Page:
by Leela_Mohan3L
Thu Nov 01, 2018 9:43 pm
Forum: Electronegativity
Topic: Trends in EN and IE
Replies: 1
Views: 37

Re: Trends in EN and IE

Ionization energy increases from left to right because the amount of protons is increasing, and thus the nuclear charge increases. As a result, the electrons are more attracted to the nucleus, which makes them more difficult to remove. Electronegativity increases from left to right for the same reas...
by Leela_Mohan3L
Thu Nov 01, 2018 9:18 pm
Forum: Lewis Structures
Topic: Lewis Structure of Glycine
Replies: 1
Views: 23

Lewis Structure of Glycine

Would we be expected to know how to draw complex lewis structures (like Glycine H2C(NH2)COOH) on the midterm?
by Leela_Mohan3L
Thu Nov 01, 2018 9:18 pm
Forum: Lewis Structures
Topic: Lewis Structure of Glycine
Replies: 1
Views: 43

Lewis Structure of Glycine

Would we be expected to know how to draw complex lewis structures (like Glycine H2C(NH2)COOH) on the midterm?
by Leela_Mohan3L
Thu Nov 01, 2018 9:16 pm
Forum: Resonance Structures
Topic: 2C.5 (7th ed)
Replies: 3
Views: 73

Re: 2C.5 (7th ed)

O has an even amount of valence electrons (6) while Cl has an odd amount of valence electrons (7). Thus, Cl is the radical since it has an odd amount of valence electrons.
by Leela_Mohan3L
Thu Nov 01, 2018 7:48 pm
Forum: Resonance Structures
Topic: 2C.5 (7th ed)
Replies: 3
Views: 73

Re: 2C.5 (7th ed)

O has an even amount of valence electrons (6) while Cl has an odd amount of valence electrons (7). Thus, Cl is the radical since it has an odd amount of valence electrons.
by Leela_Mohan3L
Thu Nov 01, 2018 7:33 pm
Forum: Octet Exceptions
Topic: Valence Electrons
Replies: 1
Views: 55

Re: Valence Electrons

An atom will lose electrons from the subshell with a higher energy. Thus, if an atom has electrons in the 3d and 4s shells, it will lose electrons from the 4s subshell when being ionized because the 4s subshell has a higher energy.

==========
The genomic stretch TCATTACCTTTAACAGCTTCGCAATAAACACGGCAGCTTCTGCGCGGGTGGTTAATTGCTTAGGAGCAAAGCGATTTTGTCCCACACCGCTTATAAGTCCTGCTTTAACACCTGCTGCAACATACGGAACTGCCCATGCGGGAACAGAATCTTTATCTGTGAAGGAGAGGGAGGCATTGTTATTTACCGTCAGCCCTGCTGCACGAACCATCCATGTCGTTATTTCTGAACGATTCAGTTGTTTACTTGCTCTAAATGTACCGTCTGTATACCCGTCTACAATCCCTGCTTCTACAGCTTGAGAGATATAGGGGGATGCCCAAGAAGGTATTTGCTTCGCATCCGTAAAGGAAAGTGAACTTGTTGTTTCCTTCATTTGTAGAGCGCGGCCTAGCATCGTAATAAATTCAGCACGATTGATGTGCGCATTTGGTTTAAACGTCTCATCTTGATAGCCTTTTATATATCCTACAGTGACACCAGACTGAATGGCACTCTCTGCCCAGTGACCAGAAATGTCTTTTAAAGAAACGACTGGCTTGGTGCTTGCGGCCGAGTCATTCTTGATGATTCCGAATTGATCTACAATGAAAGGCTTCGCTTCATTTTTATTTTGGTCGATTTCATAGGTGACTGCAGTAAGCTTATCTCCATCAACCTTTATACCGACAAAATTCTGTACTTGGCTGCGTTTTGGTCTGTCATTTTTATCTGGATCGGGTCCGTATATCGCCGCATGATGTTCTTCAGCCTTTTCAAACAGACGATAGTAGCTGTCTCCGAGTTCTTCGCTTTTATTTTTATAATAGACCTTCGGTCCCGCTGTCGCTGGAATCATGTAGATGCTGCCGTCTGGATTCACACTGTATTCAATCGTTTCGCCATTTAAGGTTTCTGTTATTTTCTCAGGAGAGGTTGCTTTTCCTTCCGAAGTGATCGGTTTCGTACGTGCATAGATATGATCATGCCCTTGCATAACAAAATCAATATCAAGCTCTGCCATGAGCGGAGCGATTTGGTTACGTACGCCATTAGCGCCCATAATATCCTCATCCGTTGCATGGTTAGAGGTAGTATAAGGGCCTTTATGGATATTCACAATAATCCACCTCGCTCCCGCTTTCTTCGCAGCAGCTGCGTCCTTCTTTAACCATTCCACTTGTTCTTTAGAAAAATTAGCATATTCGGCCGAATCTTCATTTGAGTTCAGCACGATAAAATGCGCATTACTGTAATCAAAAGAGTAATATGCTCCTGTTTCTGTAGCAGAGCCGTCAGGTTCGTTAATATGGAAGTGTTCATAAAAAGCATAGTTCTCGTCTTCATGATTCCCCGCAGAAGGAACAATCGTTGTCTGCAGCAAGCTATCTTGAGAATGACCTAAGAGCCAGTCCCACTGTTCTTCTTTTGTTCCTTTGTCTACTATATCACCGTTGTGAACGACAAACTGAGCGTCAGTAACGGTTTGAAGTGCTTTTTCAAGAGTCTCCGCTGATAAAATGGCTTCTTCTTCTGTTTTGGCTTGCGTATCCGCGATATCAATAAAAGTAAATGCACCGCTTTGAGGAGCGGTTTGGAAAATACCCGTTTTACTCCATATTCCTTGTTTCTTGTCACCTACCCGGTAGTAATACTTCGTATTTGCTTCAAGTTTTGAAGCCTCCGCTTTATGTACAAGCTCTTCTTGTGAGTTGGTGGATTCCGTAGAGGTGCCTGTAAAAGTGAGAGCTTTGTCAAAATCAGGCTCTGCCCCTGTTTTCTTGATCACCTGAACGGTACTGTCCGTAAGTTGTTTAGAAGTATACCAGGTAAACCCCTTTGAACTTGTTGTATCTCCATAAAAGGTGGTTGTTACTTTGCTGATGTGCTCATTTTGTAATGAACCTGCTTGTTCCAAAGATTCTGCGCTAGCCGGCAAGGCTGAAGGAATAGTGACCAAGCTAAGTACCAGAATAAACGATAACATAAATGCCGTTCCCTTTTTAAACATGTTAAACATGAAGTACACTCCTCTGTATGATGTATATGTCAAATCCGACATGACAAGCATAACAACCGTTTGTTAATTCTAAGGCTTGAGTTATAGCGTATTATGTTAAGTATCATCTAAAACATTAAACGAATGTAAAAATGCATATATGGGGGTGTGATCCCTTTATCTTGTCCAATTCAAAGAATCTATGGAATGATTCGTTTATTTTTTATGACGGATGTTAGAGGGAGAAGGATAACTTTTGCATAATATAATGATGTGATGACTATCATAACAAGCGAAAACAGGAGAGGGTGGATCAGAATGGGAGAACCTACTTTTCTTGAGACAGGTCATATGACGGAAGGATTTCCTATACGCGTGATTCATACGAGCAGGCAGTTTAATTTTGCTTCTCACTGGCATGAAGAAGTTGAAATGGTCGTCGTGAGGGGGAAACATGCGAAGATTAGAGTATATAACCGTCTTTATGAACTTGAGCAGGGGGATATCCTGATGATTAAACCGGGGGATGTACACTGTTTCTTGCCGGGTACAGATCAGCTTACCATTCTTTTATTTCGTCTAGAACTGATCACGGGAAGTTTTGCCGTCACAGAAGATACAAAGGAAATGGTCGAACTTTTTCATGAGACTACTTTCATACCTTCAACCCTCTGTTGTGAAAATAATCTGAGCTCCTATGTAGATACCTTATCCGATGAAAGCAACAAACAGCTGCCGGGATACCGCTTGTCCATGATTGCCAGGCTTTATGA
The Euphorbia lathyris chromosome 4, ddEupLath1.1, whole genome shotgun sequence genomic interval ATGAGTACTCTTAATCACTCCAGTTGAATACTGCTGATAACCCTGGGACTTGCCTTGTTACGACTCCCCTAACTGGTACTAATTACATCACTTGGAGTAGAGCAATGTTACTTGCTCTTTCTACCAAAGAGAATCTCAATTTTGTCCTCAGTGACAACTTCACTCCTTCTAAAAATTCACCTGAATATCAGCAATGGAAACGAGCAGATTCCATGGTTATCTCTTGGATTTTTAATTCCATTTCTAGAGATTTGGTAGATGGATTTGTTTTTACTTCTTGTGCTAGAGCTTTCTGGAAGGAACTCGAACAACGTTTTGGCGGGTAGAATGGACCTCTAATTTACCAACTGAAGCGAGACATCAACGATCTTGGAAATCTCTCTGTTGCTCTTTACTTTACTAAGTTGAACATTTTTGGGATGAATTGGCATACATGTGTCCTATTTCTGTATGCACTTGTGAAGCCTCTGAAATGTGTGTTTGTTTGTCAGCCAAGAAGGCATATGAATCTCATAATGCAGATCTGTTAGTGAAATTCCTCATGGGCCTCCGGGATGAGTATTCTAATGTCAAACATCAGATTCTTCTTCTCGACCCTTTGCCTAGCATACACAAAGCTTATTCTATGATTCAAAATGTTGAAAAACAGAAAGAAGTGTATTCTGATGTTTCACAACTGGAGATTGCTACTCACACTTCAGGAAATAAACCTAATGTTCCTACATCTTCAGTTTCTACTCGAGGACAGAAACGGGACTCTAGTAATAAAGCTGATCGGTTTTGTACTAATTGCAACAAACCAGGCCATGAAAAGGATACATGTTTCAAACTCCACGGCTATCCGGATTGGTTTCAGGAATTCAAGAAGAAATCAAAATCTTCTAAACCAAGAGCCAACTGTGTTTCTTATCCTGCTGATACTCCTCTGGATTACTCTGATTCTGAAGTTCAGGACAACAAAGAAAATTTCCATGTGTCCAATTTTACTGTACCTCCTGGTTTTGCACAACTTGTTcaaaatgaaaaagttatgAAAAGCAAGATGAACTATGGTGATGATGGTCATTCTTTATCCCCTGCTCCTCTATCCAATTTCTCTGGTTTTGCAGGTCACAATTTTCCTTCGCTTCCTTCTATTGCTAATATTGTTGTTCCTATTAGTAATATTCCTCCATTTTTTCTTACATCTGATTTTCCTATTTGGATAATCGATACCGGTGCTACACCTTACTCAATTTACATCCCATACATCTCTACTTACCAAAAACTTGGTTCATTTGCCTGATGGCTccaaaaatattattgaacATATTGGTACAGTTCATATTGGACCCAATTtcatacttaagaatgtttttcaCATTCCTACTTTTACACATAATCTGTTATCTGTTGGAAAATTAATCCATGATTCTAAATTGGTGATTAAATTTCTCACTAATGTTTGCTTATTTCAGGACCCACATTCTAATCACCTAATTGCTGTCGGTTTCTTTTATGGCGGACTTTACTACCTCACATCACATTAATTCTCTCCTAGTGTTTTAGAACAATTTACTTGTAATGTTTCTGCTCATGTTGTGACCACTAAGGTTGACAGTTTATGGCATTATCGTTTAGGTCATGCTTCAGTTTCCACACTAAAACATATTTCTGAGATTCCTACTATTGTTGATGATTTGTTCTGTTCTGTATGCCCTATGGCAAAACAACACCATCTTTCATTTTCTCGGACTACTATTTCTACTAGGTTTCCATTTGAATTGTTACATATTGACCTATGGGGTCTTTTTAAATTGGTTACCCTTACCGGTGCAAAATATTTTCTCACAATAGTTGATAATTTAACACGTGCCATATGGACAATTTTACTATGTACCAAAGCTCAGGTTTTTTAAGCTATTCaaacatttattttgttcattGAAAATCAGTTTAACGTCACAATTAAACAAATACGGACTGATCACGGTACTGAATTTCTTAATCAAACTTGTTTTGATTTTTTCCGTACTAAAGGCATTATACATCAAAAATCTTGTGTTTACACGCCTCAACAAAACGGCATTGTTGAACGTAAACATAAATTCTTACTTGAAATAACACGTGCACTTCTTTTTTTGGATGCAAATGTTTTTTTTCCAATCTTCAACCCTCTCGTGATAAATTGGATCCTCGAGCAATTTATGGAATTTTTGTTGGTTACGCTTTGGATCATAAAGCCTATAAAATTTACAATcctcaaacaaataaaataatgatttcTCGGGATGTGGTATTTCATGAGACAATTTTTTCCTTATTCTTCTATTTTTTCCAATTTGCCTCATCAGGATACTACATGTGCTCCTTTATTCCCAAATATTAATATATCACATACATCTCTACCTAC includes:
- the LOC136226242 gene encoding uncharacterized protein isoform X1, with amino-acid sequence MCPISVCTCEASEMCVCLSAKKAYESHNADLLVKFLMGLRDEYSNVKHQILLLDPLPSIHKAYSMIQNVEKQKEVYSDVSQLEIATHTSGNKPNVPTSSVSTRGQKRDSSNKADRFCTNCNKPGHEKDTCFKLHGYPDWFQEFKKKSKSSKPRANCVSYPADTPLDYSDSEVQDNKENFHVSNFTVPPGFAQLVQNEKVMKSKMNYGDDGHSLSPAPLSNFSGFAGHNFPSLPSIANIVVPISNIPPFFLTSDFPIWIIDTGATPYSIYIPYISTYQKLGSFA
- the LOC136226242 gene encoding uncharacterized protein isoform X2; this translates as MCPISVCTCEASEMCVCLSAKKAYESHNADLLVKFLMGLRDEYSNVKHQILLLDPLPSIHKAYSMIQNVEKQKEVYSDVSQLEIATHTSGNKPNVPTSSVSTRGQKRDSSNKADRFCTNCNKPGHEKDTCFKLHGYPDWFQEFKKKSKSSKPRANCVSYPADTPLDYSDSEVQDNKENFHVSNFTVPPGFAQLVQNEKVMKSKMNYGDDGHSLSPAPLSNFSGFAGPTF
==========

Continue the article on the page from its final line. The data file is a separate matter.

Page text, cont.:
by Leela_Mohan3L
Sat Oct 27, 2018 5:25 pm
Forum: Trends in The Periodic Table
Topic: 7th edition 1F.3
Replies: 2
Views: 76

Re: 7th edition 1F.3

All of these atoms have the same amount of electrons, so you can look at the number of protons as an indicator of atomic radius. When going across a period, more protons --> smaller atomic radius. This is because the amount of protons increases the nuclear charge which increases the attraction of th...
by Leela_Mohan3L
Sat Oct 27, 2018 5:18 pm
Forum: Trends in The Periodic Table
Topic: Homework 2.67b
Replies: 2
Views: 65

Re: Homework 2.67b

This is because carbon has an empty 2p orbital that can be filled with an electron. A half filled 2p subshell is more stable than a partially filled 2p subshell. Nitrogen, on the other hand, does not have an empty orbital to accomodate an electron and thus has a lower affinity for electrons.
by Leela_Mohan3L
Wed Oct 17, 2018 6:29 pm
Forum: Heisenberg Indeterminacy (Uncertainty) Equation
Topic: Conflict with lecture and solution manual
Replies: 1
Views: 40

Re: Conflict with lecture and solution manual

On his website there is a document titled "Solution Manual Errors" and that question is listed in there. So when doing problems like this you would use the method that Dr. Lavelle taught us!
by Leela_Mohan3L
Tue Oct 16, 2018 10:41 pm
Forum: Bohr Frequency Condition, H-Atom , Atomic Spectroscopy
Topic: Question 1.15 sixth edition
Replies: 10
Views: 154

Re: Question 1.15 sixth edition